Saying the “financial fate” of Illinois employers could ride on the decision, the operators of a Chicago nursing home have asked the justices of the Illinois Supreme Court to rein in the state’s sweeping biometrics privacy law, which has created a stampede of class actions targeting Illinois businesses, by declaring workers’ claims against their employers under the biometrics law actually should be classified as workers’ compensation claims.
Attorneys for workers at the nursing home, however, say the potential deep financial pain facing employers was “part of the point” of the law. They argue employers shouldn’t be allowed to use the state’s workers’ comp system to win “blanket immunity” from the consequences for allegedly violating their workers’ privacy rights under the Illinois Biometric Information Protection Act.
Attorneys for both sides presented their arguments before the Illinois Supreme Court on Sept. 23.
For years, employers in Illinois have faced a growing threat, as a cadre of plaintiffs lawyers have mounted a blitz of class action lawsuits against them under the Illinois BIPA law.
Enacted in 2008, the BIPA law was put on the books ostensibly to address the risk Illinois residents might face from a potential breach of data that could include their so-called biometric data, including unique physical identifiers, such as fingerprints, retinal scans or facial geometry.
The law included provisions allegedly requiring businesses to obtain written consent from people before scanning, storing or sharing Illinois residents’ biometric data, and requiring businesses to provide notice to Illinois residents concerning the purposes for the biometric data collection, and how the data would be used, stored, shared and ultimately destroyed.
However, after the law sat quietly on the books for years, plaintiffs’ lawyers began filing class action lawsuits under BIPA’s notice and consent provisions about six years ago.
Many of the lawsuits have targeted tech companies, including such online titans as Facebook and Google, among others.
However, the overwhelming bulk of BIPA class actions have targeted employers. Hundreds of such lawsuits have been filed in Illinois courts, primarily in Cook County, usually accusing employers of violating employees’ BIPA rights by allegedly failing to meet BIPA’s notice and consent requirements before requiring workers to scan fingerprints or other biometric identifier to prove their identity when punching the clock or accessing a secure or sensitive location within a workplace, such as a cash register room at a retail store or medicine cabinet at a hospital.
In 2017, lawyers with the firm of Edelson P.C., of Chicago, filed such a class action on behalf of named plaintiff Marquita McDonald and other workers at the Symphony of Bronzeville nursing home, on Chicago’s South Side.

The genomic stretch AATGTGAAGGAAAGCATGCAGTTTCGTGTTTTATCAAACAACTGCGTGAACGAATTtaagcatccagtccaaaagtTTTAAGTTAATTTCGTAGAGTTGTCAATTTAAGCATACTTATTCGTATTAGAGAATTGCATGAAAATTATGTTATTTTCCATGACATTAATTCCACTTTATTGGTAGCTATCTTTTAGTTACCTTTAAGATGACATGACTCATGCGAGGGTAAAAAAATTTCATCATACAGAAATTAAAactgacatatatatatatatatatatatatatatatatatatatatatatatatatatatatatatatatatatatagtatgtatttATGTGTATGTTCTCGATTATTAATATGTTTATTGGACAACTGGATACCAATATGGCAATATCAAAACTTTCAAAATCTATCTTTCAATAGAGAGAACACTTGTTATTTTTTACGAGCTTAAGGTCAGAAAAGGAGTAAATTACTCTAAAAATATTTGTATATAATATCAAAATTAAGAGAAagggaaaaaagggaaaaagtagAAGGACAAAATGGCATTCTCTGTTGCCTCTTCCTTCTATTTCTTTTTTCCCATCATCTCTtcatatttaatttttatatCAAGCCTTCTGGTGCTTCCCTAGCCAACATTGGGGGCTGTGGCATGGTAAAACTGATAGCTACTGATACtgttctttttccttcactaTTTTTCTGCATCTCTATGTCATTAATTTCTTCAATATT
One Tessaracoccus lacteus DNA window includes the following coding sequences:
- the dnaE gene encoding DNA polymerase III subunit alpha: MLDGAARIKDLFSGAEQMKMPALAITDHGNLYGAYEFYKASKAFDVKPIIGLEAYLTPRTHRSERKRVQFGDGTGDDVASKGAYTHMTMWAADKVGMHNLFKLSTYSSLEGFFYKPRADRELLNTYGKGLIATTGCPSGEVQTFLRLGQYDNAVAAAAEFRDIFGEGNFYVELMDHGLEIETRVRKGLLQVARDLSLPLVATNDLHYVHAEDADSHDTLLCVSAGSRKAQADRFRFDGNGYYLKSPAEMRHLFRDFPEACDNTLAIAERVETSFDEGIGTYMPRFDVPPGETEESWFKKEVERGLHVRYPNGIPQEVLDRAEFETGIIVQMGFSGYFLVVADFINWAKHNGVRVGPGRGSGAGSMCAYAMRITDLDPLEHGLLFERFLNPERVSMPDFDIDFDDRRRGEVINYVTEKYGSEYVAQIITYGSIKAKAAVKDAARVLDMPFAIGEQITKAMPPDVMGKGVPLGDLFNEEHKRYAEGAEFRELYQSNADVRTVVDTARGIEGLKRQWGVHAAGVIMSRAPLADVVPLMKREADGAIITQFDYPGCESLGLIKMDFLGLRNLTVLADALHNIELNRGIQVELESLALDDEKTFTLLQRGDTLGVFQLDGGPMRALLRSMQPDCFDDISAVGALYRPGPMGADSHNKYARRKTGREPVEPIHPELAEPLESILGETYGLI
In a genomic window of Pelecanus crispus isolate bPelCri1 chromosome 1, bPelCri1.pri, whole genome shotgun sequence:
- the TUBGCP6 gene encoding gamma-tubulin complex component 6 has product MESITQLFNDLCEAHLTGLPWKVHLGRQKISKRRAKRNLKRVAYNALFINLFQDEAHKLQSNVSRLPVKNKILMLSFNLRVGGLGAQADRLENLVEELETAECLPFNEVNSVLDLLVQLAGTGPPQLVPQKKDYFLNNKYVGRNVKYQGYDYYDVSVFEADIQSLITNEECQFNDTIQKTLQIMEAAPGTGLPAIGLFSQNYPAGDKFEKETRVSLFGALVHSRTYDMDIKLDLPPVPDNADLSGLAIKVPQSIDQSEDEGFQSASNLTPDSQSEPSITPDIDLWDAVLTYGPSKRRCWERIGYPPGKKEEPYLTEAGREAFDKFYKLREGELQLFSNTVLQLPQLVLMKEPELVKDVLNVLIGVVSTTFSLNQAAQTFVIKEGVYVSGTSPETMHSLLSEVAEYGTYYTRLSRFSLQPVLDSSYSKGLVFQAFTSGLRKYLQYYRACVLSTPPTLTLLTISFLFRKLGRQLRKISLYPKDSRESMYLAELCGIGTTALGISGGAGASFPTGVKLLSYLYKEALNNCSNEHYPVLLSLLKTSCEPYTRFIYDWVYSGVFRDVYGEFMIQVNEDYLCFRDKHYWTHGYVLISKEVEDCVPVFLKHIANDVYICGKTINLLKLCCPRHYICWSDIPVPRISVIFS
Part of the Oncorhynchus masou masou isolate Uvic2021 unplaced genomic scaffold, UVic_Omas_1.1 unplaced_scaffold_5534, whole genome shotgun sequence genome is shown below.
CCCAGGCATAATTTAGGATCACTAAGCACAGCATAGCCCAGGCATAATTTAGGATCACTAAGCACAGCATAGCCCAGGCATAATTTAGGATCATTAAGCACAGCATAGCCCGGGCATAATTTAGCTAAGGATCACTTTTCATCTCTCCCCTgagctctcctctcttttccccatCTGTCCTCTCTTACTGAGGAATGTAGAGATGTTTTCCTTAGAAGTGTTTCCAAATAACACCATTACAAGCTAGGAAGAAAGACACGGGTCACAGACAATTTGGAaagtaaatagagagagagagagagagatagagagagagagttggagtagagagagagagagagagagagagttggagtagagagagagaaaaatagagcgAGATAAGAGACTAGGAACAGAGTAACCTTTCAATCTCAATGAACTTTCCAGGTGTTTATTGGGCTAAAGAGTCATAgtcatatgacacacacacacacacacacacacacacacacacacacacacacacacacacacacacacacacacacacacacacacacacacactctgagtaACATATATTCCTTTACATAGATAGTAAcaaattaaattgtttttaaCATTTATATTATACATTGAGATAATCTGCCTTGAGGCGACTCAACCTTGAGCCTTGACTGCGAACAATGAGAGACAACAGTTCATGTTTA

They asserted the nursing home operator failed to obtain consent from workers, or provide proper notice to workers, before they clocked in and out of work shifts, using the nursing home’s “biometric timeclocks,” which required workers to scan a fingerprint to verify their identity.
Such lawsuits carry potentially massive financial risks to employers. The BIPA law allows plaintiffs to seek damages of $1,000-$5,000 per violation. And the law has been interpreted in courts to define individual violations as each time a worker scans their fingerprint.
Even moderate-sized employers could face potentially many millions of dollars in damages, should a court enter a judgment against them. Large employers could be on the hook for even more, perhaps billions of dollars in damages.
Facing such risk, employers have struggled to find ways to limit the scope and reach of the BIPA law, and reduce the likelihood of near automatic large paydays for plaintiffs and their lawyers.
In the Symphony Bronzeville case, the nursing home has asserted the BIPA claims brought by workers actually have no place in court at all. Rather, they argue, since workers are claiming they have suffered “injuries” to their privacy rights while at work, the claims actually belong in the state’s workers’ comp system.
To this point, judges have taken a dim view of that argument. A Cook County judge rejected that argument, and that ruling was upheld by the Illinois First District Appellate Court.
The appellate justices found the “injuries” claimed by workers under the BIPA law aren’t the same as the physical or mental workplace injuries that are typically automatically sent to the state’s workers’ compensation commission under the so-called exclusivity provision within the Illinois Workers’ Comp Act.
Symphony Bronzeville appealed that decision to the Illinois Supreme Court.